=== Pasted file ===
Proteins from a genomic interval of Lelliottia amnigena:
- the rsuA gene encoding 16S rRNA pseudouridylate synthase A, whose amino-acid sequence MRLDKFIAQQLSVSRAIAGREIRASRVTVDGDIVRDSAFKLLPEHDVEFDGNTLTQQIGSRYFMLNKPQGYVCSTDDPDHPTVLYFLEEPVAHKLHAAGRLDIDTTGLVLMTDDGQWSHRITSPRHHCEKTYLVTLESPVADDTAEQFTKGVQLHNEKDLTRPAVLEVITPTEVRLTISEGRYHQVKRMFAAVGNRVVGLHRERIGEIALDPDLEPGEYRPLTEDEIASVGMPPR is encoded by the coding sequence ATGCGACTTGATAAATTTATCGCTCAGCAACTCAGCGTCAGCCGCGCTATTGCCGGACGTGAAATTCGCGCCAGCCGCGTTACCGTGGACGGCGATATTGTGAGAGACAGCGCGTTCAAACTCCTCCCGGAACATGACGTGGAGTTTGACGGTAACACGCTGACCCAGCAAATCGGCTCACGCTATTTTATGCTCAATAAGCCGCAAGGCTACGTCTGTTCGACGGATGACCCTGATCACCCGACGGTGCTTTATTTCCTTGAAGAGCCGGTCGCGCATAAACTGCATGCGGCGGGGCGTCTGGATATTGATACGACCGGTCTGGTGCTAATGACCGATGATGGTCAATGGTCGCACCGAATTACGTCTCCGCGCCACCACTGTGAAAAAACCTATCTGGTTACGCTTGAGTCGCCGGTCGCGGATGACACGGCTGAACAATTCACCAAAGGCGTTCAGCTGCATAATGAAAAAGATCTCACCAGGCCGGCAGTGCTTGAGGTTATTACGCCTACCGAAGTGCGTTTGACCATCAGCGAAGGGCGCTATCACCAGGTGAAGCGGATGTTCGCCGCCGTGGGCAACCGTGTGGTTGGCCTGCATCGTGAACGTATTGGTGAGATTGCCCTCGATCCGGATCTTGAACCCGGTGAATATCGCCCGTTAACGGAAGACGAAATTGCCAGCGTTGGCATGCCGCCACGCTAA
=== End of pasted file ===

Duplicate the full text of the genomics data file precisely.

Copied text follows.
Proteins from a genomic interval of Lelliottia amnigena:
- the rsuA gene encoding 16S rRNA pseudouridylate synthase A, whose amino-acid sequence MRLDKFIAQQLSVSRAIAGREIRASRVTVDGDIVRDSAFKLLPEHDVEFDGNTLTQQIGSRYFMLNKPQGYVCSTDDPDHPTVLYFLEEPVAHKLHAAGRLDIDTTGLVLMTDDGQWSHRITSPRHHCEKTYLVTLESPVADDTAEQFTKGVQLHNEKDLTRPAVLEVITPTEVRLTISEGRYHQVKRMFAAVGNRVVGLHRERIGEIALDPDLEPGEYRPLTEDEIASVGMPPR is encoded by the coding sequence ATGCGACTTGATAAATTTATCGCTCAGCAACTCAGCGTCAGCCGCGCTATTGCCGGACGTGAAATTCGCGCCAGCCGCGTTACCGTGGACGGCGATATTGTGAGAGACAGCGCGTTCAAACTCCTCCCGGAACATGACGTGGAGTTTGACGGTAACACGCTGACCCAGCAAATCGGCTCACGCTATTTTATGCTCAATAAGCCGCAAGGCTACGTCTGTTCGACGGATGACCCTGATCACCCGACGGTGCTTTATTTCCTTGAAGAGCCGGTCGCGCATAAACTGCATGCGGCGGGGCGTCTGGATATTGATACGACCGGTCTGGTGCTAATGACCGATGATGGTCAATGGTCGCACCGAATTACGTCTCCGCGCCACCACTGTGAAAAAACCTATCTGGTTACGCTTGAGTCGCCGGTCGCGGATGACACGGCTGAACAATTCACCAAAGGCGTTCAGCTGCATAATGAAAAAGATCTCACCAGGCCGGCAGTGCTTGAGGTTATTACGCCTACCGAAGTGCGTTTGACCATCAGCGAAGGGCGCTATCACCAGGTGAAGCGGATGTTCGCCGCCGTGGGCAACCGTGTGGTTGGCCTGCATCGTGAACGTATTGGTGAGATTGCCCTCGATCCGGATCTTGAACCCGGTGAATATCGCCCGTTAACGGAAGACGAAATTGCCAGCGTTGGCATGCCGCCACGCTAA